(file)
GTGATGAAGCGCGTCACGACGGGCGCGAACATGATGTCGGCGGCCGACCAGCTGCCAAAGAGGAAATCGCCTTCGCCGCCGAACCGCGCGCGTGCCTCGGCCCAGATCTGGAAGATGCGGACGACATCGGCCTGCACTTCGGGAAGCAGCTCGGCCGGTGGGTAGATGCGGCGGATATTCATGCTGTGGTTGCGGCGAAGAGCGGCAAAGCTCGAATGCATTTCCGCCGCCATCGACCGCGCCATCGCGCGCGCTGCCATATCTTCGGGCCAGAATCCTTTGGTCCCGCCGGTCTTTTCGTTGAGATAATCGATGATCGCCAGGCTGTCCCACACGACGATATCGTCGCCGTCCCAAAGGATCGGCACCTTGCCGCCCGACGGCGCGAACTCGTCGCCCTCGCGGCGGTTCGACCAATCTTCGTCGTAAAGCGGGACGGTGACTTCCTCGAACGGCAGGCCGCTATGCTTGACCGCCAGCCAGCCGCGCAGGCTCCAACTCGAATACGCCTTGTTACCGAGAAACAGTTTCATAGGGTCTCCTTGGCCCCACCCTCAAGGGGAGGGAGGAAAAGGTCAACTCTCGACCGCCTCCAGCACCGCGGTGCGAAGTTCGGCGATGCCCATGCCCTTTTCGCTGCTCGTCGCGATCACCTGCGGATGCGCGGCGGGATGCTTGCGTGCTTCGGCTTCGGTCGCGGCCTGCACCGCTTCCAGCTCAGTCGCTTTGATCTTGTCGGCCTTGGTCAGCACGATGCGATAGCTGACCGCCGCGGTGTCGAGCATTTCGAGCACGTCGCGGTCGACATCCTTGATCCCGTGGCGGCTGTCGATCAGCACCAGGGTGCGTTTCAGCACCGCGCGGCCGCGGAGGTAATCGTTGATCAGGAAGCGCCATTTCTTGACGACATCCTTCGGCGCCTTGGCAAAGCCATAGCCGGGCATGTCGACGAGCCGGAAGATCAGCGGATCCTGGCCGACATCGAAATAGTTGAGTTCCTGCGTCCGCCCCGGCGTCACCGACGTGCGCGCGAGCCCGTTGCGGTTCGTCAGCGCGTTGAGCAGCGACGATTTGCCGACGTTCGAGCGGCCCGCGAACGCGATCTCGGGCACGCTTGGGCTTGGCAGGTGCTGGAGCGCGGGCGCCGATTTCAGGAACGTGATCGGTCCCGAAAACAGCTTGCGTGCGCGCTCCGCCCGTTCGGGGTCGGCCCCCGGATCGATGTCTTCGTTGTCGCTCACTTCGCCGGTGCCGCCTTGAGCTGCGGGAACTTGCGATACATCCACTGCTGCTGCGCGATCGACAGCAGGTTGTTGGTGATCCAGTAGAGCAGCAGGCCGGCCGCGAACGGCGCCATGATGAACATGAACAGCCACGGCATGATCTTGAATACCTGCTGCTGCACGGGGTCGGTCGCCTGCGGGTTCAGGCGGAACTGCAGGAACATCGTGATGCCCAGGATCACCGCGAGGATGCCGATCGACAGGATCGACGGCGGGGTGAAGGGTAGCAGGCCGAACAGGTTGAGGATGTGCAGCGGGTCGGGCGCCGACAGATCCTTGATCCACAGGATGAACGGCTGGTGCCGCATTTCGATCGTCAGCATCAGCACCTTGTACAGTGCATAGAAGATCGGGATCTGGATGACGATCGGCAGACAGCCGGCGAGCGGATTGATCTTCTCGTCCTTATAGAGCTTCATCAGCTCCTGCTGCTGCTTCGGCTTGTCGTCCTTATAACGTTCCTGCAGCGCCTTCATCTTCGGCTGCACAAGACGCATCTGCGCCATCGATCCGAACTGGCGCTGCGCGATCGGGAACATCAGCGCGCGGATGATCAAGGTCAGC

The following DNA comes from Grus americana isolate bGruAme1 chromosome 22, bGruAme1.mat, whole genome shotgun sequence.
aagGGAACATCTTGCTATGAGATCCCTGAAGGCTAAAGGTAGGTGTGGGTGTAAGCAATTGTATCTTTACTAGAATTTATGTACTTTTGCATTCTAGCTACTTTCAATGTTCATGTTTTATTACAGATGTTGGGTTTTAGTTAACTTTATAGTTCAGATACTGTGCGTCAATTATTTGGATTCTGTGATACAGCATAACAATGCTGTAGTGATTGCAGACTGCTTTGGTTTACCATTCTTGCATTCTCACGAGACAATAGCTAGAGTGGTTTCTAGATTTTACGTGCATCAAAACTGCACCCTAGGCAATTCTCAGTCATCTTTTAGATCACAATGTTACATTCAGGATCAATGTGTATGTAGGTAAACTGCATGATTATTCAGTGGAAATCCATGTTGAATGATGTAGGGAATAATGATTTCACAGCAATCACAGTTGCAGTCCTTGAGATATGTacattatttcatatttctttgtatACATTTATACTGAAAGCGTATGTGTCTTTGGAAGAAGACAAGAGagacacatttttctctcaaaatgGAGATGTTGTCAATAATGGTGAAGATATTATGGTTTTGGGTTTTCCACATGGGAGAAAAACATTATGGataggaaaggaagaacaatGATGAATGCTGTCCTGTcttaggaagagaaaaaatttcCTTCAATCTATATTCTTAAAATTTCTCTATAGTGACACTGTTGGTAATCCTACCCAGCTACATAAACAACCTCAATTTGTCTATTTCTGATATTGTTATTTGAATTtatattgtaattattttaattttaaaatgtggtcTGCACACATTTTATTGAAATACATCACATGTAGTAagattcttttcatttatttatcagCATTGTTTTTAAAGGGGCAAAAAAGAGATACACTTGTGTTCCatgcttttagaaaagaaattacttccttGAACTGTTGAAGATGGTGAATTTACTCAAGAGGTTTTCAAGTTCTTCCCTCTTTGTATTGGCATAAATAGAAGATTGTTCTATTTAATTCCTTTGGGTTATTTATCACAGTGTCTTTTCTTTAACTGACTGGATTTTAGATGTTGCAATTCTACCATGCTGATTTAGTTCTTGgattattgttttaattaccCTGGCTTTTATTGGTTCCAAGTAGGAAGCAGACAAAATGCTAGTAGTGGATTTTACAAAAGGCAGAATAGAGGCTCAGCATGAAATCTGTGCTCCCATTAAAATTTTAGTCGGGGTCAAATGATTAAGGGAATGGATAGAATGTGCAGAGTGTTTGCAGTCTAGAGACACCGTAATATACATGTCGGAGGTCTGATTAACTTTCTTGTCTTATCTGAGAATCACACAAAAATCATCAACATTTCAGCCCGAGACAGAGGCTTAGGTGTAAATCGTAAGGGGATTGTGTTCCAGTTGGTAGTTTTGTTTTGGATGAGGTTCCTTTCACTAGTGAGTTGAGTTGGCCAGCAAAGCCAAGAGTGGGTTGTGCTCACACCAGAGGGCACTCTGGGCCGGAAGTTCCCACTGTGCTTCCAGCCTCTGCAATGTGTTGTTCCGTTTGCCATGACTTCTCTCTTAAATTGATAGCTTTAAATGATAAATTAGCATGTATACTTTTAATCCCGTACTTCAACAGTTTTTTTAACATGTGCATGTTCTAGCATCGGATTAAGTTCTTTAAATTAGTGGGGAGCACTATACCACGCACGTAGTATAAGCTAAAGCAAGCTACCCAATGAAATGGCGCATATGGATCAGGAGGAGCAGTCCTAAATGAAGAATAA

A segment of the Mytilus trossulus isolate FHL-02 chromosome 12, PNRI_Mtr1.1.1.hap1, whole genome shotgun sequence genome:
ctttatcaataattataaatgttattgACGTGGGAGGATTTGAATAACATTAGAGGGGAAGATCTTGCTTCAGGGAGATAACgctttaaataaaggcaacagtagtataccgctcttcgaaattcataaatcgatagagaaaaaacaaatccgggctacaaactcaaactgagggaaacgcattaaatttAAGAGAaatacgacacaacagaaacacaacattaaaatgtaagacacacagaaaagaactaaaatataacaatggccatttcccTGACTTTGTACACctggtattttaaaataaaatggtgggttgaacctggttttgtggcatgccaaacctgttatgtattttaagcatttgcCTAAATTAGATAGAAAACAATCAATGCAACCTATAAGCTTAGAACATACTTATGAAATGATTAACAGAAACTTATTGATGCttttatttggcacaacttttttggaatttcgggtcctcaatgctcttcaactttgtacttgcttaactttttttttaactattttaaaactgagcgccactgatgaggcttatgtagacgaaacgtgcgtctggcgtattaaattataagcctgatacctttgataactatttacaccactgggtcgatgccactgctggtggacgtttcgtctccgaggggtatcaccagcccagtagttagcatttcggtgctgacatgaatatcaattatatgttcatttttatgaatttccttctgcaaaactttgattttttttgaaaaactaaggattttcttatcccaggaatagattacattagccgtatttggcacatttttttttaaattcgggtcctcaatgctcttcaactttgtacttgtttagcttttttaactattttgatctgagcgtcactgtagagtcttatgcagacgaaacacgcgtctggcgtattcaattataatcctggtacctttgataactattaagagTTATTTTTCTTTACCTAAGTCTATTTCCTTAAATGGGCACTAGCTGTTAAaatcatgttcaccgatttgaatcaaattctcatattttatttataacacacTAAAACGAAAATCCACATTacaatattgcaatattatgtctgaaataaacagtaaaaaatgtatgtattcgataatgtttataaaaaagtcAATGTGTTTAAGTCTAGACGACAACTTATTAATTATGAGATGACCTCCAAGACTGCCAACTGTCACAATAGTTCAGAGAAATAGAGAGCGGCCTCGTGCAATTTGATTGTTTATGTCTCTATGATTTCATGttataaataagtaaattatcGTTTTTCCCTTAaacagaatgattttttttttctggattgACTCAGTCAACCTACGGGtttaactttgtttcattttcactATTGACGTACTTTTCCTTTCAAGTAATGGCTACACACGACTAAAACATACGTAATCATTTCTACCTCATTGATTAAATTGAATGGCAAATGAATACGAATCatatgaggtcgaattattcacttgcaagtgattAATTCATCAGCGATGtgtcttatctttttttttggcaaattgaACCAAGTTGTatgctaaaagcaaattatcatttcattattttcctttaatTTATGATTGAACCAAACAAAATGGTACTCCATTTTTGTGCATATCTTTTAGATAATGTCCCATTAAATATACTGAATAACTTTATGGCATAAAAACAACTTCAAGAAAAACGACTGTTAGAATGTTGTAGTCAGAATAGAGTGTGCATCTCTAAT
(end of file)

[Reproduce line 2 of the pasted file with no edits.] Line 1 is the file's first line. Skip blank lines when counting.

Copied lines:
The following DNA comes from Grus americana isolate bGruAme1 chromosome 22, bGruAme1.mat, whole genome shotgun sequence.